EdTech Magazine has recently posted an article from an education expert about how teachers can easily learn new classroom technologies, and more importantly, integrate them into their lessons. The author of the post, Matt Renwick, is a teacher with first hand experience in bringing apps and electronics into his lessons. We've posted an excerpt from Matt's article below, but we encourage you to read his full post here:
Personally Connect With Technology
When we first integrated tablets into our school, three years ago, one of the first questions teachers asked was, “Can I take this home?” My response was always, “Please!” From my own experience, I knew that using these devices personally would help them become more fluent.
For instance, when I first started using the app Evernote, I would enter information that I wanted to remember but didn’t want to write out on paper. When I took my kids to a department store and they started asking for toys, I created a “Santa’s Wish List” note for each of them in Evernote. I took pictures of their suggestions, promising that I would email these files to the North Pole. With all that Santa has to remember, he should be using Evernote, too.
Certainly, I am not advocating that educators treat school technology like their own personal property. But the line between home and work is becoming blurrier with each passing day. By using these tools for more low-level types of activities, cognitively speaking, we are preparing ourselves for more complex work. By getting the how-to out of the way, we can focus more on the learning and less on the doing.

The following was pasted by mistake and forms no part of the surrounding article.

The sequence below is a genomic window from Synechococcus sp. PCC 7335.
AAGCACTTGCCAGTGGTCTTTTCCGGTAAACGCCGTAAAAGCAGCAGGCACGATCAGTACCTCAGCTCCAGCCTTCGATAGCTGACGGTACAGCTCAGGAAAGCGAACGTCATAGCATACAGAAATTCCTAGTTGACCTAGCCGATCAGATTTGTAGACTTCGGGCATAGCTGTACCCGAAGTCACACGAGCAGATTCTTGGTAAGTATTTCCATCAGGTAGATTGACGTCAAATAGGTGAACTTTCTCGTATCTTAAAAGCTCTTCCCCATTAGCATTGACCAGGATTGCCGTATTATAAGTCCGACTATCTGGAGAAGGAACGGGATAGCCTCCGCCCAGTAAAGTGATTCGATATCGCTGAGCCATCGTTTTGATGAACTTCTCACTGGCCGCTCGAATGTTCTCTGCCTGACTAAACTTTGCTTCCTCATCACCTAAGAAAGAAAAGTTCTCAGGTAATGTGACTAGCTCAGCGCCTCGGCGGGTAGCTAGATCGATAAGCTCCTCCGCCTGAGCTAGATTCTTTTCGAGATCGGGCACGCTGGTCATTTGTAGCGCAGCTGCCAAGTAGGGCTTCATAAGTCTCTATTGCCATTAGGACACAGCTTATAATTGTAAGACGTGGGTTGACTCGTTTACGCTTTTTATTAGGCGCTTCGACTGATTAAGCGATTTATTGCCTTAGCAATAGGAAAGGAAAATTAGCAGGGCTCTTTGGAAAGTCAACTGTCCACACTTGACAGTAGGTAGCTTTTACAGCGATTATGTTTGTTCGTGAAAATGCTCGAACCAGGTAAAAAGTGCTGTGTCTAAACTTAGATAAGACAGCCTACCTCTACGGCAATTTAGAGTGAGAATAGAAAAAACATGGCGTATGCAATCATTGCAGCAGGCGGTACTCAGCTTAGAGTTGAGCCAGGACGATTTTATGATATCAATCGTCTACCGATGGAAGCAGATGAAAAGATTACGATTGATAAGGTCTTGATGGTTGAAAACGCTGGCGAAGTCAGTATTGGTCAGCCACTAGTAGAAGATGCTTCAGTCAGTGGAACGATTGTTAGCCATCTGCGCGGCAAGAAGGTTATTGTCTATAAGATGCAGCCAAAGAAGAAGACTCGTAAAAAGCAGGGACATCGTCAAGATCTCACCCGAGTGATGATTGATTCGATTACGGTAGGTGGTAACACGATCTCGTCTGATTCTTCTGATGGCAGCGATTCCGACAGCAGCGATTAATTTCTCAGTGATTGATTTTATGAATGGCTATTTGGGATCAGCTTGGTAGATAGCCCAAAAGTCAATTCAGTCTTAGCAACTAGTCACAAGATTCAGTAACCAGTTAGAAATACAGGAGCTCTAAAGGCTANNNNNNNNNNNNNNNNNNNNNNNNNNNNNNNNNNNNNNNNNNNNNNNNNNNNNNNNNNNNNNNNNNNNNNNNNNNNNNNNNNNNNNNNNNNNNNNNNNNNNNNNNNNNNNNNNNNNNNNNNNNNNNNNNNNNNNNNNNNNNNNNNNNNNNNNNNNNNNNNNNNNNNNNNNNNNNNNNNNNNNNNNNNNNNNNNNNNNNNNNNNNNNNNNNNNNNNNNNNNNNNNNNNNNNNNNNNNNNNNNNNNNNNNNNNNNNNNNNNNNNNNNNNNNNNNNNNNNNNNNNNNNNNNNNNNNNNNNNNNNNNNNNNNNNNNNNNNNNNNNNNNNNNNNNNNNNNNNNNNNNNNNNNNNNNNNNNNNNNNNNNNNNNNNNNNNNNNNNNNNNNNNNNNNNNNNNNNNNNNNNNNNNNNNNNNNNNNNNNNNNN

This past school year was the first time that all staff were fully on board in using Evernote and tablets to capture student learning. But some teachers still weren’t using technology fluently during instruction.
So we set a bare minimum expectation of having at least one note in each student’s notebook or portfolio that contained his or her informational writing over the course of the year. During subsequent training sessions, we would model this practice in front of the whole faculty. In addition, we made sure that teachers had ample time to work with one another, figuring out how to create notebooks in Evernote for each student. Users comfortable with the technology were paired up with more tentative teachers. This reinforced our culture of inquiry and collaboration.
Starting small and providing lots of training with sufficient support helped us to ensure that everyone experienced success right away. No teacher was left behind! This is important because all students deserve to have a great learning experience, regardless of the year or which classroom they are placed in. Setting minimal expectations, while allowing those who were ready to move on to do so, ensured that everyone was on board.